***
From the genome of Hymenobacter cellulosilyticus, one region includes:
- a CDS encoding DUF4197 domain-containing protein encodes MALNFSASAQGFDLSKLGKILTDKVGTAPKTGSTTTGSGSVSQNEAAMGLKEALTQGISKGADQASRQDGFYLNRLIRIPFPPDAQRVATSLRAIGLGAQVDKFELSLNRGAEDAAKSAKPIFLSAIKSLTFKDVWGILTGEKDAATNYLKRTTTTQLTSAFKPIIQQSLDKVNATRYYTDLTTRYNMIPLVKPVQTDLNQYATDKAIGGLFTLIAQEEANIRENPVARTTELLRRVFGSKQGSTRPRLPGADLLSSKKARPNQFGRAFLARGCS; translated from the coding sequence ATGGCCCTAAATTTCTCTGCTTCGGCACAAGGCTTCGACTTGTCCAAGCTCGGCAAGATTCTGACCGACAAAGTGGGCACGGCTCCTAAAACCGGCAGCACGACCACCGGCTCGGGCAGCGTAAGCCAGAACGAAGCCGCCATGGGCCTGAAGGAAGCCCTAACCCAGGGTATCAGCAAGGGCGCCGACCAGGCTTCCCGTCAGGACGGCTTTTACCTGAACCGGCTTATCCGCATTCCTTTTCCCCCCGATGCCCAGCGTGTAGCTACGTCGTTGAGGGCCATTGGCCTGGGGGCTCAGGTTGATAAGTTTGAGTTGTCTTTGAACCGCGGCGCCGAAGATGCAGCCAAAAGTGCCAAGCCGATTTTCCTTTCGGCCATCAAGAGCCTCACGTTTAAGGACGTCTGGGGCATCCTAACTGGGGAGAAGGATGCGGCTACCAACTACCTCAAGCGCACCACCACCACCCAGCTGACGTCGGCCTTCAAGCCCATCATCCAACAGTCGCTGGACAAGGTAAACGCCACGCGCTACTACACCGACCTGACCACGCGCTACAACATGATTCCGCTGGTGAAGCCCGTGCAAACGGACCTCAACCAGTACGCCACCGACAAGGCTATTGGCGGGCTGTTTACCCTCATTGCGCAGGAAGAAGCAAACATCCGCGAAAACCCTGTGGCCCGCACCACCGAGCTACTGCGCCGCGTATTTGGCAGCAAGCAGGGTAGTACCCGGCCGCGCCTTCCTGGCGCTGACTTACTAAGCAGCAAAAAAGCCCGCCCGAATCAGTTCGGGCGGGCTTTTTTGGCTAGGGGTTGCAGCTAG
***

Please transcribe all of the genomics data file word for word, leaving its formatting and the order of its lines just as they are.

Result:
From the genome of Hymenobacter cellulosilyticus, one region includes:
- a CDS encoding DUF4197 domain-containing protein encodes MALNFSASAQGFDLSKLGKILTDKVGTAPKTGSTTTGSGSVSQNEAAMGLKEALTQGISKGADQASRQDGFYLNRLIRIPFPPDAQRVATSLRAIGLGAQVDKFELSLNRGAEDAAKSAKPIFLSAIKSLTFKDVWGILTGEKDAATNYLKRTTTTQLTSAFKPIIQQSLDKVNATRYYTDLTTRYNMIPLVKPVQTDLNQYATDKAIGGLFTLIAQEEANIRENPVARTTELLRRVFGSKQGSTRPRLPGADLLSSKKARPNQFGRAFLARGCS; translated from the coding sequence ATGGCCCTAAATTTCTCTGCTTCGGCACAAGGCTTCGACTTGTCCAAGCTCGGCAAGATTCTGACCGACAAAGTGGGCACGGCTCCTAAAACCGGCAGCACGACCACCGGCTCGGGCAGCGTAAGCCAGAACGAAGCCGCCATGGGCCTGAAGGAAGCCCTAACCCAGGGTATCAGCAAGGGCGCCGACCAGGCTTCCCGTCAGGACGGCTTTTACCTGAACCGGCTTATCCGCATTCCTTTTCCCCCCGATGCCCAGCGTGTAGCTACGTCGTTGAGGGCCATTGGCCTGGGGGCTCAGGTTGATAAGTTTGAGTTGTCTTTGAACCGCGGCGCCGAAGATGCAGCCAAAAGTGCCAAGCCGATTTTCCTTTCGGCCATCAAGAGCCTCACGTTTAAGGACGTCTGGGGCATCCTAACTGGGGAGAAGGATGCGGCTACCAACTACCTCAAGCGCACCACCACCACCCAGCTGACGTCGGCCTTCAAGCCCATCATCCAACAGTCGCTGGACAAGGTAAACGCCACGCGCTACTACACCGACCTGACCACGCGCTACAACATGATTCCGCTGGTGAAGCCCGTGCAAACGGACCTCAACCAGTACGCCACCGACAAGGCTATTGGCGGGCTGTTTACCCTCATTGCGCAGGAAGAAGCAAACATCCGCGAAAACCCTGTGGCCCGCACCACCGAGCTACTGCGCCGCGTATTTGGCAGCAAGCAGGGTAGTACCCGGCCGCGCCTTCCTGGCGCTGACTTACTAAGCAGCAAAAAAGCCCGCCCGAATCAGTTCGGGCGGGCTTTTTTGGCTAGGGGTTGCAGCTAG